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Arthur Earnest JESSUP was born November 15, 1869 at Macksburg, Iowa to Martin and Delvina JESSUP and was graduated from Macksburg High School and studied medicine in Des Moines at the University of Iowa, Iowa City, Iowa.

Following graduation in 1895, he was married the following year to Harriet MEDEMSON and began his life work as a general parctitioner at Caledonia, Iowa where he spent four years. The family lived for a year in Oregon, returning to Iowa where he practiced for ten years at Sharpsburg in Taylor County.

He moved in Diagonal, Ringgold County, Iowa in 1909, establishing his practice here for 35 years, rounding out fifty years as a country doctor.

Death occurred January 12, 1944, with memorial services in the Diagonal Presbyterian Church where he was a member. Burial was in Diagonal Cemetery.

Dr. JESSUP was a keen student of human nature, had a first hand knowledge of and continuing interest in the early and later history of the county.

House calls were made with team and buggy, his first car a two-cylinder Buick, powered by electricity generated by a magneto. He stopped the vehicle outside the garage and pushed it inside, not risking an inability to stop.

During the summer of 1909 when carpenters were hammering away in the building Dr. JESSUP would request them to stop while he listened to the heartbeat of a patient. In retrospect, the family member wondered if the ploy was not also in the area of advertising.

Dr. JESSUP was a man of laconic wit, few words, and cryptic statements. He considered the installation of the telephone to be the best improvement during his years of practice, eliminating many a weary mile.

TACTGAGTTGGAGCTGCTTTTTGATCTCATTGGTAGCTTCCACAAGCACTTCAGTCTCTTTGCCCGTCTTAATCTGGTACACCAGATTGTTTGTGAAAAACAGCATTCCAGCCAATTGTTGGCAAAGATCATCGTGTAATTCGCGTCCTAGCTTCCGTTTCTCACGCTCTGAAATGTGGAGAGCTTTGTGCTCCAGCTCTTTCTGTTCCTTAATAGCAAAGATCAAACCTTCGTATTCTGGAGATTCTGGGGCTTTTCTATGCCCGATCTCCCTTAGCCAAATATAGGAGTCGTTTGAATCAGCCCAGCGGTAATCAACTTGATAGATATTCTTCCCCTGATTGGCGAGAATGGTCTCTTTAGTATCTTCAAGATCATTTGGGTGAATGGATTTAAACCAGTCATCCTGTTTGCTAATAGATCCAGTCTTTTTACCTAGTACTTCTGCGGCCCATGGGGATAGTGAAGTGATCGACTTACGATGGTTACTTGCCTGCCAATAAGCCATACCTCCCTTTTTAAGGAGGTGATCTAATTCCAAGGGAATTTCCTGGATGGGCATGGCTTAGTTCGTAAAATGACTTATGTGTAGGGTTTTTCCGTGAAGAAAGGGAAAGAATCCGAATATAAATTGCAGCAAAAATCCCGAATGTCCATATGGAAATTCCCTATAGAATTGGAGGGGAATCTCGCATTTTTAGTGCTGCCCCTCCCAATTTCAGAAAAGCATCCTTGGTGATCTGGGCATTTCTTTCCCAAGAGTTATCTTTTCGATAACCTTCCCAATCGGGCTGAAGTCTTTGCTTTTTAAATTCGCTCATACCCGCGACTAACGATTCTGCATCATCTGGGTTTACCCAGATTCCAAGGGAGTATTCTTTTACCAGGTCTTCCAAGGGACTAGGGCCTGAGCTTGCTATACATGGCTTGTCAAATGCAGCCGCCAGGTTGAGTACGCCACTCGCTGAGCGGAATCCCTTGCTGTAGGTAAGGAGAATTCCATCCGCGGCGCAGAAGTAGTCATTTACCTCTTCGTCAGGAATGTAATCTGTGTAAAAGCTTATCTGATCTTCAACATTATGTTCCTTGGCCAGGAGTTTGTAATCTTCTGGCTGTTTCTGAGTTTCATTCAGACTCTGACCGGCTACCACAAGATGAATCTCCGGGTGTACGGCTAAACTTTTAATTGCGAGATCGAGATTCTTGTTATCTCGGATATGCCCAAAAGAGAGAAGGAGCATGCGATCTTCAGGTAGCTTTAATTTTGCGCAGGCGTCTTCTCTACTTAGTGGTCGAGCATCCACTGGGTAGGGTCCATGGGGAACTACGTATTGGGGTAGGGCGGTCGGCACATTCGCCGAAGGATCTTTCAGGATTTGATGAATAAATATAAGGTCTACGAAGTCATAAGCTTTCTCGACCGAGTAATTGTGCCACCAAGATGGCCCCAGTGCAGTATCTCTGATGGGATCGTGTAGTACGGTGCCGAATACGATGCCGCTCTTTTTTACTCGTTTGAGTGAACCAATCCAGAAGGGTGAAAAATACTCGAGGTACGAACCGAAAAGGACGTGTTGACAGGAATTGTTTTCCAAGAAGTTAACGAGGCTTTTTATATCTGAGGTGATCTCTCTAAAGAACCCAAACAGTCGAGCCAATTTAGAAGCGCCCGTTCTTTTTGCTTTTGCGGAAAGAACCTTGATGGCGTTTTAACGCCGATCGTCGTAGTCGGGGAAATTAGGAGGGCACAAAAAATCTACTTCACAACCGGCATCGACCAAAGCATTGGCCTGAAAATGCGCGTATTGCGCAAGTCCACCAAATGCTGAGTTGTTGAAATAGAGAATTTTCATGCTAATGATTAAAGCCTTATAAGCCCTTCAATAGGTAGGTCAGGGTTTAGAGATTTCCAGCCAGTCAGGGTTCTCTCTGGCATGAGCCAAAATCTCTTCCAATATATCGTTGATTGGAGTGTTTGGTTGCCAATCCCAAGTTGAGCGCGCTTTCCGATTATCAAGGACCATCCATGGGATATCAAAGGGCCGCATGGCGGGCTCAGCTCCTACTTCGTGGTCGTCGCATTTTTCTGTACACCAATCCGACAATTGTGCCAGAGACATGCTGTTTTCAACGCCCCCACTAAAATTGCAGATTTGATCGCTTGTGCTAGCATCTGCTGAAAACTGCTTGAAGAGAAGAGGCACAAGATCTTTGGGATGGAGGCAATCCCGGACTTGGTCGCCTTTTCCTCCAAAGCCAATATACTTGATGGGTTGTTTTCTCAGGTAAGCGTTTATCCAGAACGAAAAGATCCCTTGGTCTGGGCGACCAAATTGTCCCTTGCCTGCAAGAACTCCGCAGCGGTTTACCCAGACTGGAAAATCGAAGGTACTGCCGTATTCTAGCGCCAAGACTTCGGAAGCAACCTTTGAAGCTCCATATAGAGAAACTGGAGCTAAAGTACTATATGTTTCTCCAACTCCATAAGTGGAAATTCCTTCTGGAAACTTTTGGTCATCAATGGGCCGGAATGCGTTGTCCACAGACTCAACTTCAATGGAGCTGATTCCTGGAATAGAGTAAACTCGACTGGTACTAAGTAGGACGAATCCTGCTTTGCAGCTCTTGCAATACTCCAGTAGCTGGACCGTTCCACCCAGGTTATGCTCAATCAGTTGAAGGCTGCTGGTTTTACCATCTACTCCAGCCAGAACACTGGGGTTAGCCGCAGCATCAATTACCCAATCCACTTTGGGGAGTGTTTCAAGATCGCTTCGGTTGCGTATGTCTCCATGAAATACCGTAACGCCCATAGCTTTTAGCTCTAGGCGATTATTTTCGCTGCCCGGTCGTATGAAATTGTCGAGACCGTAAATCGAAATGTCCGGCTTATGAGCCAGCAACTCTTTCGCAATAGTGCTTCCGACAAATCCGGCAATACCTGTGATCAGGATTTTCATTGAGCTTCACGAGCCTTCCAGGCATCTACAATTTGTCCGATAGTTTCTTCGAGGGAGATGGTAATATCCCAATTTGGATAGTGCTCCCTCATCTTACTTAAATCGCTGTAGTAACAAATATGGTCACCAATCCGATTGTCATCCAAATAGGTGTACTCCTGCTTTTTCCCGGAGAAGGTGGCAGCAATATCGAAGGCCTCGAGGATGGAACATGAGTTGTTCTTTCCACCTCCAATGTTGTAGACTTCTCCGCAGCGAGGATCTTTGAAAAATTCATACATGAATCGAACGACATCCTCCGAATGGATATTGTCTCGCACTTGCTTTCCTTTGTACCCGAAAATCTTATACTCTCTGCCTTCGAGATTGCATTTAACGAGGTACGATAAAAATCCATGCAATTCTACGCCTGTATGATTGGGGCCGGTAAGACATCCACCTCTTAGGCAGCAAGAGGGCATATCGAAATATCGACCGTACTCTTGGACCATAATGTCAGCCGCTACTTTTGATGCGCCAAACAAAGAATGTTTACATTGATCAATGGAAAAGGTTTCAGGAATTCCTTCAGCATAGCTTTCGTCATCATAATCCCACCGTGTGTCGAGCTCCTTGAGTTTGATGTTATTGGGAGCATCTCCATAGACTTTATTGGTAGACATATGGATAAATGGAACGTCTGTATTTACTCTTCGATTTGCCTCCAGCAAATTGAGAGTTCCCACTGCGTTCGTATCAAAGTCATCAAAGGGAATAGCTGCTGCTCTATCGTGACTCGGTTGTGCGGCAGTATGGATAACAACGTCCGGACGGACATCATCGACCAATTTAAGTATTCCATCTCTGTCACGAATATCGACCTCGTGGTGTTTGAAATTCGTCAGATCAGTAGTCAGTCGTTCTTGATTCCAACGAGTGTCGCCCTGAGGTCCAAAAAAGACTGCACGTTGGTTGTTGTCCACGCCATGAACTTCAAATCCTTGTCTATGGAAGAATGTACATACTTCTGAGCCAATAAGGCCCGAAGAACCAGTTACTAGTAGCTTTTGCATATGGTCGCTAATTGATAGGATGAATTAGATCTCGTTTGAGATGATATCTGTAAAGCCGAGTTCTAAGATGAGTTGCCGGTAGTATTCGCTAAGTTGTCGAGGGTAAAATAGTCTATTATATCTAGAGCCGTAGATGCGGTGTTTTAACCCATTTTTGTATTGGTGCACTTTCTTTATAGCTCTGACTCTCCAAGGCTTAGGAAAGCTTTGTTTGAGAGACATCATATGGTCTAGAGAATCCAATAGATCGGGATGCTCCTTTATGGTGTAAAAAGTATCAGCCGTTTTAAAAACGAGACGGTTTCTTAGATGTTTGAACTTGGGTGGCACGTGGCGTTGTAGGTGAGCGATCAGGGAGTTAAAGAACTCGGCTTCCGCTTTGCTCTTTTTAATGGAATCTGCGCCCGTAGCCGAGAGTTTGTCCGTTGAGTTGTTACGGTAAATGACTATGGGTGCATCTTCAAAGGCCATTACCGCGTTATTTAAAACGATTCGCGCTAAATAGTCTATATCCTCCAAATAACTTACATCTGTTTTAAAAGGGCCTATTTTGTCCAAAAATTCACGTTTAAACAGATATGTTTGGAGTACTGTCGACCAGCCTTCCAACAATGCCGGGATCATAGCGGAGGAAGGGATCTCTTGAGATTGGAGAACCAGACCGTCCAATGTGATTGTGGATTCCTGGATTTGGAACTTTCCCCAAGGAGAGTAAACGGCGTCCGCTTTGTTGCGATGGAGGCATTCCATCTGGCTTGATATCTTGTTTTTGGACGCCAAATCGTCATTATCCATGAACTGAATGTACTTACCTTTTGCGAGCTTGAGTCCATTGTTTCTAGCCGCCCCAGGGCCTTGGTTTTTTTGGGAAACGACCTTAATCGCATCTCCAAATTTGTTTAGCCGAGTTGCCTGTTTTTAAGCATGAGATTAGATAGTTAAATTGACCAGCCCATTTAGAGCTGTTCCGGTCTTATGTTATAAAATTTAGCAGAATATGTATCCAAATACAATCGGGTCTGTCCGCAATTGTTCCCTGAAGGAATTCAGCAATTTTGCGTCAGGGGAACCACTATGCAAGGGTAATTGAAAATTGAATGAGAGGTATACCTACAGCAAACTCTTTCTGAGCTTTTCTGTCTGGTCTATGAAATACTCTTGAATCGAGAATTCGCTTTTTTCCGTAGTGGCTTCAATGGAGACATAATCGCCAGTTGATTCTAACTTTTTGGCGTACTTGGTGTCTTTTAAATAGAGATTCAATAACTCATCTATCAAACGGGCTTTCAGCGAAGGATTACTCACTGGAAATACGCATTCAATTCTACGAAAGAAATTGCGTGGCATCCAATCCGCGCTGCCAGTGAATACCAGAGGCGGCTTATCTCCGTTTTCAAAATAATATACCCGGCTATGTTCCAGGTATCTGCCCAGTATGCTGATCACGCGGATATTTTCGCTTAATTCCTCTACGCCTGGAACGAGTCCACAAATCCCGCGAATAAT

Over the counter, he sold his own remedies, to name two: "Cough-I-Cure" and "lazy liver leaves."

After he had treated a lad who suffered a heat cut while diving in the JESSUP pond, an inquirer asked the extend of the injury. The doctor's answer, "Two dollars and seventy-five cents worth."

  • Dr. JESSUP'S obituary

    NOTE: The Diagonal Printing Museum was formerly Dr. JESSUP'S medical office. Dr. JESSUP and his family resided in the second floor of the building. I was told that Dr. JESSUP insisted that the windows of his living quarters be opposite one another from one side of the building to the other. His reasoning was that if the windows were situated this way his family would not be infected from any of the illnesses and diseases that he was treating downstairs in his office. ~ SRB

    By Mildred Turnbull; submission by Mike Avitt, June of 2010

    Photographs courtesy of Diagonal Printing Museum, September of 2011

    Note by Sharon R. Becker

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